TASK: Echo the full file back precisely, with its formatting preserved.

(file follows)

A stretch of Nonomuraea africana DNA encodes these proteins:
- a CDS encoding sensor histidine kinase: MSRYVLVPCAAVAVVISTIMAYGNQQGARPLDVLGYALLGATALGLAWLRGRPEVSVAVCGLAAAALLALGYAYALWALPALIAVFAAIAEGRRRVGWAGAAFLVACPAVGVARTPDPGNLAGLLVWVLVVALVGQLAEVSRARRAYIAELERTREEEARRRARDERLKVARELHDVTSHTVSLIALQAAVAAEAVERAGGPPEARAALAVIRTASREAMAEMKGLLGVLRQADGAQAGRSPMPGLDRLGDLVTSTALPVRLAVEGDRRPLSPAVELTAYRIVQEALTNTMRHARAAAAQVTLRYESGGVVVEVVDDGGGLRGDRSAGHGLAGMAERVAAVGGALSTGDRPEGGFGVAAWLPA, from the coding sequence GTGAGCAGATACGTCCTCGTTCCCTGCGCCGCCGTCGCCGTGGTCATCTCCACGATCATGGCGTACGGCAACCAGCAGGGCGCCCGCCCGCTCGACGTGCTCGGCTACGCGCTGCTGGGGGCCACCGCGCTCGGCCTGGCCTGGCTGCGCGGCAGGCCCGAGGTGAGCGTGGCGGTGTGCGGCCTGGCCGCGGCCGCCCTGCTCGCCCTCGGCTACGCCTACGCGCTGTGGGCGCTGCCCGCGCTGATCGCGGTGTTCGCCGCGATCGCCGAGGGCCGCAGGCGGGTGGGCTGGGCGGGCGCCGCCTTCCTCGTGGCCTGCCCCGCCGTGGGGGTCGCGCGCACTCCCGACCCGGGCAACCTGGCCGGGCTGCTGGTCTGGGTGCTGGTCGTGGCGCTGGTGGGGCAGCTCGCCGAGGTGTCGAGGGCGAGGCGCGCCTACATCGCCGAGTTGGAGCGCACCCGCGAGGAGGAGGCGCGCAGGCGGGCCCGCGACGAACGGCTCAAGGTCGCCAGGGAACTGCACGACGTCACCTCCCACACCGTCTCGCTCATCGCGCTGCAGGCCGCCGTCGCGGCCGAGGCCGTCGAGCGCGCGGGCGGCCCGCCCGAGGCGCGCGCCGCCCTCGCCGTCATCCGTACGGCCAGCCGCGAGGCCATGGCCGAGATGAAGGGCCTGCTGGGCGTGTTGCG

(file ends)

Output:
A stretch of Nonomuraea africana DNA encodes these proteins:
- a CDS encoding sensor histidine kinase: MSRYVLVPCAAVAVVISTIMAYGNQQGARPLDVLGYALLGATALGLAWLRGRPEVSVAVCGLAAAALLALGYAYALWALPALIAVFAAIAEGRRRVGWAGAAFLVACPAVGVARTPDPGNLAGLLVWVLVVALVGQLAEVSRARRAYIAELERTREEEARRRARDERLKVARELHDVTSHTVSLIALQAAVAAEAVERAGGPPEARAALAVIRTASREAMAEMKGLLGVLRQADGAQAGRSPMPGLDRLGDLVTSTALPVRLAVEGDRRPLSPAVELTAYRIVQEALTNTMRHARAAAAQVTLRYESGGVVVEVVDDGGGLRGDRSAGHGLAGMAERVAAVGGALSTGDRPEGGFGVAAWLPA, from the coding sequence GTGAGCAGATACGTCCTCGTTCCCTGCGCCGCCGTCGCCGTGGTCATCTCCACGATCATGGCGTACGGCAACCAGCAGGGCGCCCGCCCGCTCGACGTGCTCGGCTACGCGCTGCTGGGGGCCACCGCGCTCGGCCTGGCCTGGCTGCGCGGCAGGCCCGAGGTGAGCGTGGCGGTGTGCGGCCTGGCCGCGGCCGCCCTGCTCGCCCTCGGCTACGCCTACGCGCTGTGGGCGCTGCCCGCGCTGATCGCGGTGTTCGCCGCGATCGCCGAGGGCCGCAGGCGGGTGGGCTGGGCGGGCGCCGCCTTCCTCGTGGCCTGCCCCGCCGTGGGGGTCGCGCGCACTCCCGACCCGGGCAACCTGGCCGGGCTGCTGGTCTGGGTGCTGGTCGTGGCGCTGGTGGGGCAGCTCGCCGAGGTGTCGAGGGCGAGGCGCGCCTACATCGCCGAGTTGGAGCGCACCCGCGAGGAGGAGGCGCGCAGGCGGGCCCGCGACGAACGGCTCAAGGTCGCCAGGGAACTGCACGACGTCACCTCCCACACCGTCTCGCTCATCGCGCTGCAGGCCGCCGTCGCGGCCGAGGCCGTCGAGCGCGCGGGCGGCCCGCCCGAGGCGCGCGCCGCCCTCGCCGTCATCCGTACGGCCAGCCGCGAGGCCATGGCCGAGATGAAGGGCCTGCTGGGCGTGTTGCG